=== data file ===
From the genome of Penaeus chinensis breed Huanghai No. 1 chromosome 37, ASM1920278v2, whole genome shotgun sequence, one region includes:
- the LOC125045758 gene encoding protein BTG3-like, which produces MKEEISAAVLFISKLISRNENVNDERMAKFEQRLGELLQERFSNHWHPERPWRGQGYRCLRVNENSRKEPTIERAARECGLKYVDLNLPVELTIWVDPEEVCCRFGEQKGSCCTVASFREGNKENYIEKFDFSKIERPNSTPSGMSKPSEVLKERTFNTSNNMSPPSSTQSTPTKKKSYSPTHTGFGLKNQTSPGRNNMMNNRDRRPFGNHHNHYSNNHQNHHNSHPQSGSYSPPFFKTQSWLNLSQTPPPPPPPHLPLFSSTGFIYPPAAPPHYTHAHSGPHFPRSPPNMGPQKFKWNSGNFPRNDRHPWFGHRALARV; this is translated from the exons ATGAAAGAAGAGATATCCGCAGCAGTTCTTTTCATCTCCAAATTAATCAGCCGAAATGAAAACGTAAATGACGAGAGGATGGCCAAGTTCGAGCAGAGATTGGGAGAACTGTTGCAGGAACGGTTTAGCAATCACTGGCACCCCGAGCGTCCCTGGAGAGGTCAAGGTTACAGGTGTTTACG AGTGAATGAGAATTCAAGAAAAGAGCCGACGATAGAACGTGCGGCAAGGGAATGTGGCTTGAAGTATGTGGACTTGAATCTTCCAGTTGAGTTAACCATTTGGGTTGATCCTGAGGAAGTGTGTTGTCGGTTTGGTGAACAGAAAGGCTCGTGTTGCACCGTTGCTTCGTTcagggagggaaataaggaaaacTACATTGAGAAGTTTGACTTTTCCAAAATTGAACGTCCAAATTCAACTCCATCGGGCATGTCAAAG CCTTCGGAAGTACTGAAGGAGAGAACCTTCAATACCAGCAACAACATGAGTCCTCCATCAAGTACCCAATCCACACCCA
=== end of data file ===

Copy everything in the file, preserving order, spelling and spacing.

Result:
From the genome of Penaeus chinensis breed Huanghai No. 1 chromosome 37, ASM1920278v2, whole genome shotgun sequence, one region includes:
- the LOC125045758 gene encoding protein BTG3-like, which produces MKEEISAAVLFISKLISRNENVNDERMAKFEQRLGELLQERFSNHWHPERPWRGQGYRCLRVNENSRKEPTIERAARECGLKYVDLNLPVELTIWVDPEEVCCRFGEQKGSCCTVASFREGNKENYIEKFDFSKIERPNSTPSGMSKPSEVLKERTFNTSNNMSPPSSTQSTPTKKKSYSPTHTGFGLKNQTSPGRNNMMNNRDRRPFGNHHNHYSNNHQNHHNSHPQSGSYSPPFFKTQSWLNLSQTPPPPPPPHLPLFSSTGFIYPPAAPPHYTHAHSGPHFPRSPPNMGPQKFKWNSGNFPRNDRHPWFGHRALARV; this is translated from the exons ATGAAAGAAGAGATATCCGCAGCAGTTCTTTTCATCTCCAAATTAATCAGCCGAAATGAAAACGTAAATGACGAGAGGATGGCCAAGTTCGAGCAGAGATTGGGAGAACTGTTGCAGGAACGGTTTAGCAATCACTGGCACCCCGAGCGTCCCTGGAGAGGTCAAGGTTACAGGTGTTTACG AGTGAATGAGAATTCAAGAAAAGAGCCGACGATAGAACGTGCGGCAAGGGAATGTGGCTTGAAGTATGTGGACTTGAATCTTCCAGTTGAGTTAACCATTTGGGTTGATCCTGAGGAAGTGTGTTGTCGGTTTGGTGAACAGAAAGGCTCGTGTTGCACCGTTGCTTCGTTcagggagggaaataaggaaaacTACATTGAGAAGTTTGACTTTTCCAAAATTGAACGTCCAAATTCAACTCCATCGGGCATGTCAAAG CCTTCGGAAGTACTGAAGGAGAGAACCTTCAATACCAGCAACAACATGAGTCCTCCATCAAGTACCCAATCCACACCCA